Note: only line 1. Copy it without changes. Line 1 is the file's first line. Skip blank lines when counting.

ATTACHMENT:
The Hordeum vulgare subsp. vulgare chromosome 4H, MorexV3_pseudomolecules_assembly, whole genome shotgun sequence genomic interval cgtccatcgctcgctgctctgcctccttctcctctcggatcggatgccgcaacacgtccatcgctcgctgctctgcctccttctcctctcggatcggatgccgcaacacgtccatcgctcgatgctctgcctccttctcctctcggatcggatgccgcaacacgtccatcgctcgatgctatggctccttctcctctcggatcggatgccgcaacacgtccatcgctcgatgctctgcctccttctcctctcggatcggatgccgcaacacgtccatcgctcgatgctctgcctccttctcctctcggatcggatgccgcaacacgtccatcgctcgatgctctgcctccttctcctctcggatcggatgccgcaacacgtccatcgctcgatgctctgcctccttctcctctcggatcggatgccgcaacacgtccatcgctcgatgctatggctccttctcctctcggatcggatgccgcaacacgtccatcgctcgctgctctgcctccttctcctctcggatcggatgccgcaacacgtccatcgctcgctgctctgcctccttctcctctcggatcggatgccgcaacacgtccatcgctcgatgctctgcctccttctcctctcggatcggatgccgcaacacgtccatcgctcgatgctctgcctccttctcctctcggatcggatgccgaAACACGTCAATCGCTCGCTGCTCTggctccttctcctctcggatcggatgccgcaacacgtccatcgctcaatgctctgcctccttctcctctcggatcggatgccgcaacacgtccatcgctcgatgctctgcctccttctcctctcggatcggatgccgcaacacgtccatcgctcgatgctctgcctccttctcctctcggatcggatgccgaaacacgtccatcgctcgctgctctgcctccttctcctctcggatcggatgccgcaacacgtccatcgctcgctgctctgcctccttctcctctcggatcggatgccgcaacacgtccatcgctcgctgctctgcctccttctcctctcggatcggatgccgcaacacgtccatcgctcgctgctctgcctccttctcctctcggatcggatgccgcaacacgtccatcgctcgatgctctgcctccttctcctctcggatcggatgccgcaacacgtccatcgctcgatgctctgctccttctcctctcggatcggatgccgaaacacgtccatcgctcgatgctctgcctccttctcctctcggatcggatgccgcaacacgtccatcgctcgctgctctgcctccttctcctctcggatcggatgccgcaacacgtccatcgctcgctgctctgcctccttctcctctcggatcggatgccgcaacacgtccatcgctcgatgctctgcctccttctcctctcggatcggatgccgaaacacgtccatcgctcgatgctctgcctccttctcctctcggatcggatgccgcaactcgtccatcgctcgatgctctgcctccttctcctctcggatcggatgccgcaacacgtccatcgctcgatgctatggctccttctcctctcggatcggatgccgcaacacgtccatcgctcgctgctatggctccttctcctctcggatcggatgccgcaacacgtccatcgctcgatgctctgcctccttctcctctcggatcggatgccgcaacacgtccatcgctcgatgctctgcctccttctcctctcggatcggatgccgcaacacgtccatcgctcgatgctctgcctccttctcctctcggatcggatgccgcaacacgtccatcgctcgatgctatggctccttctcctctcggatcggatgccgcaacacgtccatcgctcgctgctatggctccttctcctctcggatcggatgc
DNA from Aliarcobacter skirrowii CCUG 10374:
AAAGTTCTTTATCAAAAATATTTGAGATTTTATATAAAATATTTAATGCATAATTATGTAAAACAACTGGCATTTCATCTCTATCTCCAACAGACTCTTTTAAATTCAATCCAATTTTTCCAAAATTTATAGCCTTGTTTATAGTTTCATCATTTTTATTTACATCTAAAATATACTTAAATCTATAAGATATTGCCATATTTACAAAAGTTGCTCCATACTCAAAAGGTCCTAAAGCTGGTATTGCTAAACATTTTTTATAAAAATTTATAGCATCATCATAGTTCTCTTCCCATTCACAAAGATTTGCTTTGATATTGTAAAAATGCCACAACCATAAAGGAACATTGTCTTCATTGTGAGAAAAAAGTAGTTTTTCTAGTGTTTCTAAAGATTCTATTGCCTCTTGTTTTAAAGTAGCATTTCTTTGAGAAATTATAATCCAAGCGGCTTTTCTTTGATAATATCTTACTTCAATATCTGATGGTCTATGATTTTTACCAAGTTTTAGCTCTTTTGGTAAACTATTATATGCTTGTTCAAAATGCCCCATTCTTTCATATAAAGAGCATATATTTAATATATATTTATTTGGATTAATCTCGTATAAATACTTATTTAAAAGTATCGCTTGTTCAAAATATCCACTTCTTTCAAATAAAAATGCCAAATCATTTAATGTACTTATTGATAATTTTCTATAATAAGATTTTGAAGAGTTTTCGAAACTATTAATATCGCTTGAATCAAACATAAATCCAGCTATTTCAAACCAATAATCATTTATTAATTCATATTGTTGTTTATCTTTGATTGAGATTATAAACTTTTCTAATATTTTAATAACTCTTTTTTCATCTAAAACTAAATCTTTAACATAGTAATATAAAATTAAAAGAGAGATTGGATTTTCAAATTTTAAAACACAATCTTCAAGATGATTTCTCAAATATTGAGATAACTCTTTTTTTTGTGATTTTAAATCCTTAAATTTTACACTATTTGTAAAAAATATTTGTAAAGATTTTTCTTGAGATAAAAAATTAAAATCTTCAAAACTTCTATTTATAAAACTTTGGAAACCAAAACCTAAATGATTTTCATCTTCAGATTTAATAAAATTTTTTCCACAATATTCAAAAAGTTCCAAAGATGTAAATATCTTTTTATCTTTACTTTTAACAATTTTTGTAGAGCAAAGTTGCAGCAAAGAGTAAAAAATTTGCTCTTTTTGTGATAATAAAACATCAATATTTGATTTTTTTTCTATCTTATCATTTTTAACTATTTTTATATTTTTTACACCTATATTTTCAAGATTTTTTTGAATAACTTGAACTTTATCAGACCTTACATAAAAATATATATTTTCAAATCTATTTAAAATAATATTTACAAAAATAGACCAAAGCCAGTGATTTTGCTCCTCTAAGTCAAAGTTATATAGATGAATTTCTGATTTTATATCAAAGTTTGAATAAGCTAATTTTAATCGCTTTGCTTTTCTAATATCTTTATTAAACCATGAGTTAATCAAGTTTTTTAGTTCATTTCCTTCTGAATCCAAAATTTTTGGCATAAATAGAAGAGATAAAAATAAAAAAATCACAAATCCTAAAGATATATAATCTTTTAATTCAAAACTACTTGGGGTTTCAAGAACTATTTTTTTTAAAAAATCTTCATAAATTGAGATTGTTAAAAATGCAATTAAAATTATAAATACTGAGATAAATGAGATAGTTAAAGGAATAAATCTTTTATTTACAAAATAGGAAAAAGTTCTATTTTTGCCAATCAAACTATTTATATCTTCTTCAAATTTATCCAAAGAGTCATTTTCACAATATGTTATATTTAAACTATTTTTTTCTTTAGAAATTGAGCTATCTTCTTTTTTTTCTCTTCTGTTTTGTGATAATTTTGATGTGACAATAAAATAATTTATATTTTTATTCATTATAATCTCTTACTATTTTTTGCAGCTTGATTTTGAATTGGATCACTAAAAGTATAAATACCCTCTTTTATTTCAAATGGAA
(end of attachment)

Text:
The Hordeum vulgare subsp. vulgare chromosome 4H, MorexV3_pseudomolecules_assembly, whole genome shotgun sequence genomic interval cgtccatcgctcgctgctctgcctccttctcctctcggatcggatgccgcaacacgtccatcgctcgctgctctgcctccttctcctctcggatcggatgccgcaacacgtccatcgctcgatgctctgcctccttctcctctcggatcggatgccgcaacacgtccatcgctcgatgctatggctccttctcctctcggatcggatgccgcaacacgtccatcgctcgatgctctgcctccttctcctctcggatcggatgccgcaacacgtccatcgctcgatgctctgcctccttctcctctcggatcggatgccgcaacacgtccatcgctcgatgctctgcctccttctcctctcggatcggatgccgcaacacgtccatcgctcgatgctctgcctccttctcctctcggatcggatgccgcaacacgtccatcgctcgatgctatggctccttctcctctcggatcggatgccgcaacacgtccatcgctcgctgctctgcctccttctcctctcggatcggatgccgcaacacgtccatcgctcgctgctctgcctccttctcctctcggatcggatgccgcaacacgtccatcgctcgatgctctgcctccttctcctctcggatcggatgccgcaacacgtccatcgctcgatgctctgcctccttctcctctcggatcggatgccgaAACACGTCAATCGCTCGCTGCTCTggctccttctcctctcggatcggatgccgcaacacgtccatcgctcaatgctctgcctccttctcctctcggatcggatgccgcaacacgtccatcgctcgatgctctgcctccttctcctctcggatcggatgccgcaacacgtccatcgctcgatgctctgcctccttctcctctcggatcggatgccgaaacacgtccatcgctcgctgctctgcctccttctcctctcggatcggatgccgcaacacgtccatcgctcgctgctctgcctccttctcctctcggatcggatgccgcaacacgtccatcgctcgctgctctgcctccttctcctctcggatcggatgccgcaacacgtccatcgctcgctgctctgcctccttctcctctcggatcggatgccgcaacacgtccatcgctcgatgctctgcctccttctcctctcggatcggatgccgcaacacgtccatcgctcgatgctctgctccttctcctctcggatcggatgccgaaacacgtccatcgctcgatgctctgcctccttctcctctcggatcggatgccgcaacacgtccatcgctcgctgctctgcctccttctcctctcggatcggatgccgcaacacgtccatcgctcgctgctctgcctccttctcctctcggatcggatgccgcaacacgtccatcgctcgatgctctgcctccttctcctctcggatcggatgccgaaacacgtccatcgctcgatgctctgcctccttctcctctcggatcggatgccgcaactcgtccatcgctcgatgctctgcctccttctcctctcggatcggatgccgcaacacgtccatcgctcgatgctatggctccttctcctctcggatcggatgccgcaacacgtccatcgctcgctgctatggctccttctcctctcggatcggatgccgcaacacgtccatcgctcgatgctctgcctccttctcctctcggatcggatgccgcaacacgtccatcgctcgatgctctgcctccttctcctctcggatcggatgccgcaacacgtccatcgctcgatgctctgcctccttctcctctcggatcggatgccgcaacacgtccatcgctcgatgctatggctccttctcctctcggatcggatgccgcaacacgtccatcgctcgctgctatggctccttctcctctcggatcggatgc